Lost in the Aftermath

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Abstract

What happens when violence disappears? What is left in the backwash of crisis? Who attends to the emotional, material and ideational detritus of closing borders? Like many, we are working in the aftermath of the recent and deadly intensity of EU migration. We contest the widespread account that the ‘crisis’ is now over – that policy makers have effectively ‘solved’ the problem of migration by gathering undocumented subjects into infrastructures of containment. We focus instead on the painful traces of EU migration that continue to be produced by global structures of citizen/alien; legal/illegal; friend/enemy. We do not produce a comprehensive diagnosis, normative argument or critical framework. Instead, we rest awhile in the aftermath of the crisis – specifically on the Greek island of Kos – to think about questions of abandonment, erasure and displacement. This is a visual essay representing a conversation between two researchers as they interact with the aftermath of the refugee crisis on Kos. Reflecting on select images from August 2016, we present a dialogue that directly speaks to a core theme each image raises. In doing so, we question some of the basic assumptions about how to do critical analysis on migration, security, and borders, and therefore seek to disrupt dominant modes of academic writing as well as the practice of research itself.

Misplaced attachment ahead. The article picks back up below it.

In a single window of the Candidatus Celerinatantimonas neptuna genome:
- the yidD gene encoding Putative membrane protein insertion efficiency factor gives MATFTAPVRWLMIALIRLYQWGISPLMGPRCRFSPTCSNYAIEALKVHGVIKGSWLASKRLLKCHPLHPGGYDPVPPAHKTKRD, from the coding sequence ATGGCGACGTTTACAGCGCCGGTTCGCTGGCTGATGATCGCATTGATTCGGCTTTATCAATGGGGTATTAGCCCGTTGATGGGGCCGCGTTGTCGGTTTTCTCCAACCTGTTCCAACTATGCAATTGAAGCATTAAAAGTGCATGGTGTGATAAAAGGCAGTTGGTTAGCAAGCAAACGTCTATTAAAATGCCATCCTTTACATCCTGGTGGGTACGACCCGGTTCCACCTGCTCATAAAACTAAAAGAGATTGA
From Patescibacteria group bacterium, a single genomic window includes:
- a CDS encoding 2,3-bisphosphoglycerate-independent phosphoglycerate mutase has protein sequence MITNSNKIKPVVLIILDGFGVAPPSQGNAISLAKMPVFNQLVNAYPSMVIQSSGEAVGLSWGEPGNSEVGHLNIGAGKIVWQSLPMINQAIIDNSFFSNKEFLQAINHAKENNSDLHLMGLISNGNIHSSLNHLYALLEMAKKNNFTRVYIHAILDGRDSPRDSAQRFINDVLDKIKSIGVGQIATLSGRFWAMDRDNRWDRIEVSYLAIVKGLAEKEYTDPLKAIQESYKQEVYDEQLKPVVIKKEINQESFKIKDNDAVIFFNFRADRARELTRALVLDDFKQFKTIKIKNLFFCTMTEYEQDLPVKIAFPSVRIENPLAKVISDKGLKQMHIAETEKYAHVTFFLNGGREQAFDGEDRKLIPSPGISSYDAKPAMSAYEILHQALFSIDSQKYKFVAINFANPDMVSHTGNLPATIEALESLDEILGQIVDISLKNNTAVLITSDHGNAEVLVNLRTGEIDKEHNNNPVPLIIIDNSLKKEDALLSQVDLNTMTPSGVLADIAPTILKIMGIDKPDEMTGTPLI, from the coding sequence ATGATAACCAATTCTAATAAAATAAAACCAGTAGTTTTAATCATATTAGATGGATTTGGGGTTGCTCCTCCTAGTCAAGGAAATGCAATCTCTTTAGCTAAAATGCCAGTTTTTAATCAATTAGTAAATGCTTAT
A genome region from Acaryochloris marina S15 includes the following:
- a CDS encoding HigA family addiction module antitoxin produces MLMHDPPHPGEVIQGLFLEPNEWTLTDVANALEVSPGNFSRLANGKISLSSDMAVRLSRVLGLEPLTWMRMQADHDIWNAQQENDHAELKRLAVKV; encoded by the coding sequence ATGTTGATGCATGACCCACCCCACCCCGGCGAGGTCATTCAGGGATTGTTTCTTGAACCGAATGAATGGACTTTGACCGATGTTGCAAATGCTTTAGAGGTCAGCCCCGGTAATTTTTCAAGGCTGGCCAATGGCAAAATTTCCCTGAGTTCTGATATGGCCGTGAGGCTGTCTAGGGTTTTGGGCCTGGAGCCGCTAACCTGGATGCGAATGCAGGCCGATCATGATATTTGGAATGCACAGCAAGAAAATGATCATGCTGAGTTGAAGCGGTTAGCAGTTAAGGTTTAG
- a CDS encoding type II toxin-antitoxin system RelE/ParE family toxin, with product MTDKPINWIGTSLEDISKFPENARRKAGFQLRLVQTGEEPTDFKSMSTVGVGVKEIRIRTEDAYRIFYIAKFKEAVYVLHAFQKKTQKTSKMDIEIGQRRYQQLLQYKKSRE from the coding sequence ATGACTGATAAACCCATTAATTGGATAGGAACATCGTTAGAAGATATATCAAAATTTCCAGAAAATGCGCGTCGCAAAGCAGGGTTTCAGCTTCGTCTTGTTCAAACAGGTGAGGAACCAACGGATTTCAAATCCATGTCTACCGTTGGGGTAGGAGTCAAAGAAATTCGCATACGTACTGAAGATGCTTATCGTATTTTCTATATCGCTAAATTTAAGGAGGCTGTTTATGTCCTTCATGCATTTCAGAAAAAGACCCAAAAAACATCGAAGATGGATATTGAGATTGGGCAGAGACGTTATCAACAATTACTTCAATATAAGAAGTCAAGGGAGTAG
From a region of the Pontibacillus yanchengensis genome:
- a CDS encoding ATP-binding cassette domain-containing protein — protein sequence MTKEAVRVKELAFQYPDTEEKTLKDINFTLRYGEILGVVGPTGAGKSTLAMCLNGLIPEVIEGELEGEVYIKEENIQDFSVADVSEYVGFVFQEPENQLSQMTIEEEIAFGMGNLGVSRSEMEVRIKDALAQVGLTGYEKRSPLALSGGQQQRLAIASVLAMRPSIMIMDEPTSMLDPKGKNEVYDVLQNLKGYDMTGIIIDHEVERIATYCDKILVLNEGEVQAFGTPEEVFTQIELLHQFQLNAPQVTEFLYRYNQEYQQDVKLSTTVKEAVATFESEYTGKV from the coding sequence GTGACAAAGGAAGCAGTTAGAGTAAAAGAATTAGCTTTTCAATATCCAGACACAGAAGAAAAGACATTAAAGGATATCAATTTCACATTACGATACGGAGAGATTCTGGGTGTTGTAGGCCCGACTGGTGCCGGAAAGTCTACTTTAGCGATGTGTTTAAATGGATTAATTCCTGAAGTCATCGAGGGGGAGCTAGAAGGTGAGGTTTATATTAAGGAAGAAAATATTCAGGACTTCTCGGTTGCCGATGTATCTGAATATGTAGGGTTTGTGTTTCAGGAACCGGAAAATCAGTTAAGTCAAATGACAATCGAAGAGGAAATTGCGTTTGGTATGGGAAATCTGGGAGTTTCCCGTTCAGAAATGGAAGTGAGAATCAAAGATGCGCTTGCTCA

Original languageEnglish
Pages (from-to)1-20
JournalSecurity Dialogue
Early online date30 Apr 2018
DOIs
Publication statusEarly online date - 30 Apr 2018

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title = "Lost in the Aftermath",
abstract = "What happens when violence disappears? What is left in the backwash of crisis? Who attends to the emotional, material and ideational detritus of closing borders? Like many, we are working in the aftermath of the recent and deadly intensity of EU migration. We contest the widespread account that the ‘crisis’ is now over – that policy makers have effectively ‘solved’ the problem of migration by gathering undocumented subjects into infrastructures of containment. We focus instead on the painful traces of EU migration that continue to be produced by global structures of citizen/alien; legal/illegal; friend/enemy. We do not produce a comprehensive diagnosis, normative argument or critical framework. Instead, we rest awhile in the aftermath of the crisis – specifically on the Greek island of Kos – to think about questions of abandonment, erasure and displacement. This is a visual essay representing a conversation between two researchers as they interact with the aftermath of the refugee crisis on Kos. Reflecting on select images from August 2016, we present a dialogue that directly speaks to a core theme each image raises. In doing so, we question some of the basic assumptions about how to do critical analysis on migration, security, and borders, and therefore seek to disrupt dominant modes of academic writing as well as the practice of research itself.",
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Lost in the Aftermath. / Lisle, Debbie; Johnson, Heather.

In: Security Dialogue, 30.04.2018, p. 1-20.

Research output: Contribution to journalArticle

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